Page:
Myra Hunt, Joint Chief Executive of the Centre for Digital Public Services Wales, outlines her organisation’s role in digitalising Welsh public services, how digitalisation can enhance effective procurement, and delivering bilingual services.
Digital Public Services Wales serves an advisory role to government bodies, operating under the framework of a digital strategy.
Hunt outlines the role of the UK’s Future Generations Act, which, she states means that “anything that a department does in terms of our public services, or anything that a sponsor body does, needs to be done taking into consideration the impact that will have on future generations”.
Like Ireland, the devolved Welsh Government has a minister who oversees the implementation of digital services in a cross-departmental manner. Dissimilar, however, is that this minister in Wales does not fall under the remit of a particular department.
Challenges in Wales and lessons for Ireland
As two neighbouring countries of a relatively similar size, with cultural similarities, Wales and Ireland share similar challenges from a societal perspective when it comes to effectively implementing digital transformation.
As with Ireland, Wales has a strong indigenous language which needs to be accounted for in the delivery of public services. Hunt states that this can be done by ensuring that utilisation of the language is done by professionals who do not seek to be too academic, and deliver the language demands in a manner which recognises its everyday usage.
“When you work bilingually, there is a tendency to work in English and then translate. What we are trying to do is move translation upstream into our production.” process.
“There are a lot of people who want to use Welsh and will choose to use it. As a result, we are changing the way we use our Welsh content. When you work bilingually, there is a tendency to work in English and then translate. What we are trying to do is move translation upstream into our production process.”
She adds that this will involve a recognition that there is “a difference between a spoken language and an academic language”.
Outlining that “users are at the heart of everything we do”, Hunt explains that ensuring that having a “user centred design” in place is critical.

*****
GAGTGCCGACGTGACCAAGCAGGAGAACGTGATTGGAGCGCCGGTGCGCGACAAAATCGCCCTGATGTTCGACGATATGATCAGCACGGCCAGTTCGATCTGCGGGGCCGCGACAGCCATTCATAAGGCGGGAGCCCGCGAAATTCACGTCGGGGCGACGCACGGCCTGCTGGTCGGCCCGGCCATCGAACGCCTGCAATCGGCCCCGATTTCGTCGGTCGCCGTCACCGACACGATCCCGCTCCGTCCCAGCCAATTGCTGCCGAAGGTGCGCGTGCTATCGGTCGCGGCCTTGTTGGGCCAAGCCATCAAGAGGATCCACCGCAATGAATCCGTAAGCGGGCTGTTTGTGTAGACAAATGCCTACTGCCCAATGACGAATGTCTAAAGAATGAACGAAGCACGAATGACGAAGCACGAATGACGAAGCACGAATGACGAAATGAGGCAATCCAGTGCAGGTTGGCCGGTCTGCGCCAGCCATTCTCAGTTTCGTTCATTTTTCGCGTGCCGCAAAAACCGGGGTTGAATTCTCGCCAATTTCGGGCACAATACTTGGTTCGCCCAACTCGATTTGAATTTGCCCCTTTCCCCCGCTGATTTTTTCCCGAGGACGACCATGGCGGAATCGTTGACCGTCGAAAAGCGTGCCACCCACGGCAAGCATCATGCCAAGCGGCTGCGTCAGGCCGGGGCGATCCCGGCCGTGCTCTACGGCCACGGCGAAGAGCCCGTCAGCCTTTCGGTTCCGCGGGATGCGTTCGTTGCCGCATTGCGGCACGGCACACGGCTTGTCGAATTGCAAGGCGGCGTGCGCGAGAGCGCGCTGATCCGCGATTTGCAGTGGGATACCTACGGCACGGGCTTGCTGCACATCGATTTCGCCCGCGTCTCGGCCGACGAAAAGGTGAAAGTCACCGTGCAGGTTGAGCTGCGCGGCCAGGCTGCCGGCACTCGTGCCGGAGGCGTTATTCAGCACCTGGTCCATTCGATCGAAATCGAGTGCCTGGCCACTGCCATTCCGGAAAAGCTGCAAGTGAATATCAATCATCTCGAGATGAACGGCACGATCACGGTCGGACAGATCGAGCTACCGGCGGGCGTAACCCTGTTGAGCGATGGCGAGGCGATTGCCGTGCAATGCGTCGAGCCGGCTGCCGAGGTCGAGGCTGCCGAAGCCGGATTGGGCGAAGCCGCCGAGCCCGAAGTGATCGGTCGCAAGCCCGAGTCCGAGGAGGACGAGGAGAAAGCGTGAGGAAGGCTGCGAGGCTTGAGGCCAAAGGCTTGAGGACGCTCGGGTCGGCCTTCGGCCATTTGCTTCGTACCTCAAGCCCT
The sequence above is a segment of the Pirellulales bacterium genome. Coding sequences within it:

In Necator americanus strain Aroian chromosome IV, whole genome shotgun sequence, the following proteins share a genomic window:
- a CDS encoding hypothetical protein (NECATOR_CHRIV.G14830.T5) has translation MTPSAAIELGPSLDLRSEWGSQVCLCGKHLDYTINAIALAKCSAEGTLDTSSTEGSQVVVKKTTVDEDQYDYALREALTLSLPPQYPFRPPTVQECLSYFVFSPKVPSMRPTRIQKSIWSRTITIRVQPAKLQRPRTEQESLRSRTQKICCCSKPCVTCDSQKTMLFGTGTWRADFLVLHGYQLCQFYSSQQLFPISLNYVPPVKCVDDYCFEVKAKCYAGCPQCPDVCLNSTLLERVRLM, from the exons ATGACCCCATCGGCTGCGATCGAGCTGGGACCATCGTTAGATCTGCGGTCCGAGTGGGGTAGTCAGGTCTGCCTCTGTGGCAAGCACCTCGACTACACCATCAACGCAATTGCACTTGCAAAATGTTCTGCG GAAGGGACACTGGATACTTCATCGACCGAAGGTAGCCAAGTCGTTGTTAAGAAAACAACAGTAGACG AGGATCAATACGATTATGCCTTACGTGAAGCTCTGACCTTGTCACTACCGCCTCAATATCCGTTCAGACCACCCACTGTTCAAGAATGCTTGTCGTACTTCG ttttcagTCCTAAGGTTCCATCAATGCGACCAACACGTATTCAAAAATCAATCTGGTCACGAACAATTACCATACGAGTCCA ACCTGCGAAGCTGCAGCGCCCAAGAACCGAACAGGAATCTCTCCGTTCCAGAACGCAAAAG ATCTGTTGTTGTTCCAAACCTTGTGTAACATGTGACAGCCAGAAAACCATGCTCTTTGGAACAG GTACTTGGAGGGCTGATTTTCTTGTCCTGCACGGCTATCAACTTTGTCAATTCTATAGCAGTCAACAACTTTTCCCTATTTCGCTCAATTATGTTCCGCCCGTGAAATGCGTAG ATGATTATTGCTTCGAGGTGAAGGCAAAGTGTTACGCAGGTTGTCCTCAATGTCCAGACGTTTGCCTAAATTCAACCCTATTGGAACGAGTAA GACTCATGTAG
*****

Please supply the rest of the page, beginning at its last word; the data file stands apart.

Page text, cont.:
Hunt points to success in a digital plant prescribing programme which has been undertaken with the collaboration of the Centre for Digital Public Services Wales which, she states, emphasises the importance of ensuring “that we embrace our new and agile digital teams who are working at the coal face”, she states.
She adds that the programme was “fascinating for me”, and was necessary due to a wide usage of paper-based services which are still utilised by Welsh public services.
“This was in a community hospital ward in Wales. What this showed was that the efforts that front line staff are going to in Wales to try and explain the service that they are offering to users and the shared experience that we have of trying to make sense of these disaggregated, complex services that we all live within the public sector.”
On shared procurement, Hunt tells of her experience working in the UK Civil Service and across UK local government, and that one of the overriding legacies of the non-digital era is an inefficient and misaligned set of procurement policies across local authorities.
“With the current funding pressures of which we are under, there is going to be increased momentum behind moving to a better aligned and digitised procurement policy. It is critical that we come together around our commercial management to make us much more effective purchasers.”
Adapting to a digital world
Hunt offers a critique on the current implementation strategies of digital government and the enhancement of digital services, in that the term transformation has been used verbatim for decades, and that if digitisation is to help deliver effective services, that new language needs to be utilised within the sector.
“I started my career with everyone talking about digital transformation, and today this is still the big thing people are talking about. I have debated with other industry leaders whether now, partially because of the impact of the Covid pandemic, we are just talking about improving our public services. Most of our public services, possibly with the exception of our health service, are delivered through digital channels. We need to mature and perfect them, and then turn them into end-to-end services.”
Hunt’s role is ensuring that digital elements enhance the user experience of public services, which she states help “modernise and support other government departments which are delivering those services, and which are driving transformation in government”.
In conclusion, Hunt states that there is a danger of the new ‘business as usual’ being centred around permanent crisis mode, such as the ongoing crises in Ukraine and with Covid. Hunt states her belief that that the current level of digitisation and future developments “need to account for the level of crisis management which takes place in this day and age”.